Green is good

Women in Leadership

In March, we held our biannual Women in Leadership Conference, this year with a focus on sustainability. The event was designed to drive empowerment and leadership among the young leaders of tomorrow on some of the most important issues of our time, and brought together an impressive panel of speakers drawn from the school community and beyond. Speakers’ expertise reached far beyond the traditional ‘green’ sectors into areas as diverse as ESG & ethical investing, global social sustainability, environmental activism, healthcare and how to build a career around sustainability.

A series of powerful keynote speeches set the parameters for some of the biggest challenges facing society today. Opening the event, Natascha Radclyffe-Thomas, Professor of Marketing and Sustainable Business at the British School of Fashion and Blackheath High alumna, explored the social, financial and ethical dangers of fast fashion, and highlighted organisations and individuals who are challenging the pervasive ‘race to the bottom’ ethos of the industry, tackling pollution and waste, and looking to rebalance representation and gender discrimination.

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Pam Barbato, founder of Action Net Zero, then focused on the importance of collaboration in the common goal of reaching net zero. Her ‘triple bottom line’ approach helped students understand that authentic sustainable change comes from the bottom up, and that by working together as connected communities, we can accelerate change, bridge the ‘say-do gap’ and inspire others to take action.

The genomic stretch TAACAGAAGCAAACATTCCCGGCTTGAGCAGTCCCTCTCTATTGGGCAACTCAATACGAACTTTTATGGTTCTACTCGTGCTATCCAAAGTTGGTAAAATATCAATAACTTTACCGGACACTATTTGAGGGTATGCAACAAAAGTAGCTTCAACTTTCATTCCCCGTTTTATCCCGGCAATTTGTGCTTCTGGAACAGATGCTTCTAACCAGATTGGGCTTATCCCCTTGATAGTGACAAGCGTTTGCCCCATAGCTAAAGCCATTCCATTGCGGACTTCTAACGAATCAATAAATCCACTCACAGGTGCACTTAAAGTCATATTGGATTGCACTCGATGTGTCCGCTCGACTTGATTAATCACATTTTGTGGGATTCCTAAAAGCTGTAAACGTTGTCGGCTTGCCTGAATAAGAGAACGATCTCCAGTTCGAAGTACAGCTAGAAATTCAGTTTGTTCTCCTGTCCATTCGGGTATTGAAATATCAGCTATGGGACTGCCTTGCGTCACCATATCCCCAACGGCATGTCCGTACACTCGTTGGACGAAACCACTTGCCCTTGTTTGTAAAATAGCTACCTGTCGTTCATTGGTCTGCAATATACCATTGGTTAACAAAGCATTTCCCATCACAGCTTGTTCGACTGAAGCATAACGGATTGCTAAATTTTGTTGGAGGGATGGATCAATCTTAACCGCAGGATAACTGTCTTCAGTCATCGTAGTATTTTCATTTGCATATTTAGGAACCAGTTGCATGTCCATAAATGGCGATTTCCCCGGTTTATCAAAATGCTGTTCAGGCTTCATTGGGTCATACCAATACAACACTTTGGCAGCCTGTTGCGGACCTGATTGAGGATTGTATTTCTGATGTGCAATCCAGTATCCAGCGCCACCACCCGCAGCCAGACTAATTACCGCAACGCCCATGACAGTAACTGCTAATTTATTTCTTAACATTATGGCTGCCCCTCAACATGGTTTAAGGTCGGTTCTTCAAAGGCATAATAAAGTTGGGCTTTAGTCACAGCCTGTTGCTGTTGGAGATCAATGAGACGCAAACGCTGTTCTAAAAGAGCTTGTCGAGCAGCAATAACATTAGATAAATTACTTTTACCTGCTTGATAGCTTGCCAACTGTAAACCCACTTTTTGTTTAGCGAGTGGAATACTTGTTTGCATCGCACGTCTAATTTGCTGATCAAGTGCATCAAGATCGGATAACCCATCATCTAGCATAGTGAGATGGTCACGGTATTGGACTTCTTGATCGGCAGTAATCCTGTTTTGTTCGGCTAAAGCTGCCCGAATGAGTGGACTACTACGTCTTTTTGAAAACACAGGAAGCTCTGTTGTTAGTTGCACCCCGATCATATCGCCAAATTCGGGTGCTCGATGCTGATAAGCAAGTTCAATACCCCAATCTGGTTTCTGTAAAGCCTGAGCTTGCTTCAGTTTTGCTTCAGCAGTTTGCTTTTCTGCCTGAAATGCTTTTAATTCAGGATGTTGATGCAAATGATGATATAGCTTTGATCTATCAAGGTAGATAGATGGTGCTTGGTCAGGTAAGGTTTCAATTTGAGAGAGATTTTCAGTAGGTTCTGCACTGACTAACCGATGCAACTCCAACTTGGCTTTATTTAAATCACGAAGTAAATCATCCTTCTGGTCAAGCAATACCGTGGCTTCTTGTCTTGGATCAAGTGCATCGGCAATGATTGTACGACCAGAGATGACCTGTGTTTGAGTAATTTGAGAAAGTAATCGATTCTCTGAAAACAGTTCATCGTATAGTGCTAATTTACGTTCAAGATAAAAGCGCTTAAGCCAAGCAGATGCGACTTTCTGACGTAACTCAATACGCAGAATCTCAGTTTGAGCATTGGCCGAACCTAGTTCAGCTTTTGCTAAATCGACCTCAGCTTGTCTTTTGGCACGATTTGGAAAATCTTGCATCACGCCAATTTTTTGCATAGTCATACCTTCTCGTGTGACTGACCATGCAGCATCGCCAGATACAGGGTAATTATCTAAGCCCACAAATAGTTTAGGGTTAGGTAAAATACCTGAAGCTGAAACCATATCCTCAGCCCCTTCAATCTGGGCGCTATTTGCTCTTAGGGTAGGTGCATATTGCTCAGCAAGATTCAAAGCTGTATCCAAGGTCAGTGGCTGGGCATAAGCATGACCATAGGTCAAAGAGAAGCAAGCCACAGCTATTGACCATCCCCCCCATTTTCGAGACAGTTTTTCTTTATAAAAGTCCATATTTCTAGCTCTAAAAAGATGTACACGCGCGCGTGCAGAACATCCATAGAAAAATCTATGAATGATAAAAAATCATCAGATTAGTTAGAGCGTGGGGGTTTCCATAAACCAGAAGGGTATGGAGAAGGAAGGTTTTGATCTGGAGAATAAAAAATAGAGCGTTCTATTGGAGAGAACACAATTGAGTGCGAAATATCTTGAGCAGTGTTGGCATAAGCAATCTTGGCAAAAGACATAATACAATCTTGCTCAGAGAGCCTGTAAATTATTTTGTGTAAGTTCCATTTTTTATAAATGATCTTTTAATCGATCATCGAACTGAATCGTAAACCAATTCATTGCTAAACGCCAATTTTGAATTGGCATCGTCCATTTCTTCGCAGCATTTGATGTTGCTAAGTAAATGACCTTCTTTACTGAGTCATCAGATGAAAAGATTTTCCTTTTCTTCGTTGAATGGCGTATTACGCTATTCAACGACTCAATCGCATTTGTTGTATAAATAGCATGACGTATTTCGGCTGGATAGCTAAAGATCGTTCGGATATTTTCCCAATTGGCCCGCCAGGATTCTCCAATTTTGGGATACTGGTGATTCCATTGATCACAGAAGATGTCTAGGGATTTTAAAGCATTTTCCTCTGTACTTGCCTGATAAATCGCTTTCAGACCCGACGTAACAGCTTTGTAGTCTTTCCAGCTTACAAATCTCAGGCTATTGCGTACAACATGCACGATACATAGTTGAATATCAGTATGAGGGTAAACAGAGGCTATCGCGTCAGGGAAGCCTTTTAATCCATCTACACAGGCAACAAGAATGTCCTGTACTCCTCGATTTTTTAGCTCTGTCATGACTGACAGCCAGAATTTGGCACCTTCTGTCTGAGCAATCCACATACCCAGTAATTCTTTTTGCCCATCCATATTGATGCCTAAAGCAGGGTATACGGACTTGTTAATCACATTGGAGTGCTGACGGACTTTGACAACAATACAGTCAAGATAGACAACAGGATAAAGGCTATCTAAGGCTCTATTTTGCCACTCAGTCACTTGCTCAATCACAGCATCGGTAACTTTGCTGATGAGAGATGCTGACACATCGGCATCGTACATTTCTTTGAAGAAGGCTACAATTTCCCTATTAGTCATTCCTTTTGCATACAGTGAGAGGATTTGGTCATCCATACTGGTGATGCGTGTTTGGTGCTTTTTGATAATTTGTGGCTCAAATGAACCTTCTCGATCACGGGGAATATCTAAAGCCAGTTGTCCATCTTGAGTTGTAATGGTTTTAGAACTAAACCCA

Students participated in a series of interactive workshops, designed to provoke thought and inspire action. Highlights included junk modelling transition towns to explore the most useful elements for a sustainable future; working with Blackheath High’s Textiles teacher to upcycle old pairs of jeans into new denim skirts; an exploration of social, cultural and economic impact of climate change on healthcare and careers sessions designed to get students thinking about the many ways sustainability can be built into their futures.

Students also organised a preloved clothes sale to demonstrate the importance of repurposing garments and reducing waste, raising more than £500 for the DEC Turkey-Syria Earthquake Appeal.

The event closed with students collaboratively creating a manifesto for change which they entitled ‘Radical Collaborators’. Taking inspiration from the expert panel, the Manifesto focused on small, tangible changes that can be implemented quickly to make a real difference. These ranged from lobbying the schools’ catering companies to reduce plastic waste and introduce meat-free days, to installing more bike racks, instigating local litter picks and creating allotments for vegetable growing. Recognising that education is a vital part of sustainability, students will also campaign for curriculum changes to ensure their generation is empowered to effect radical change.

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Cath Day, Head of Futures at Blackheath High School, commented: “Every person, every community, every council, government and business needs to put sustainability at the heart of every decision they make. Sustainability has financial and health benefits for all – it affects everyone and everything. Perhaps not unsurprisingly therefore, sustainability is predicted to be the largest area of growth in the employment sector. The Financial Times recently published an article identifying the role of sustainability manager as being the second fastest-growing job title in the UK which is up from seventh fastest this time last year. As the change-makers of the future, it is imperative that we allow young people to engage with the biggest issue of our time and support them in thinking about sustainability in radical new ways.”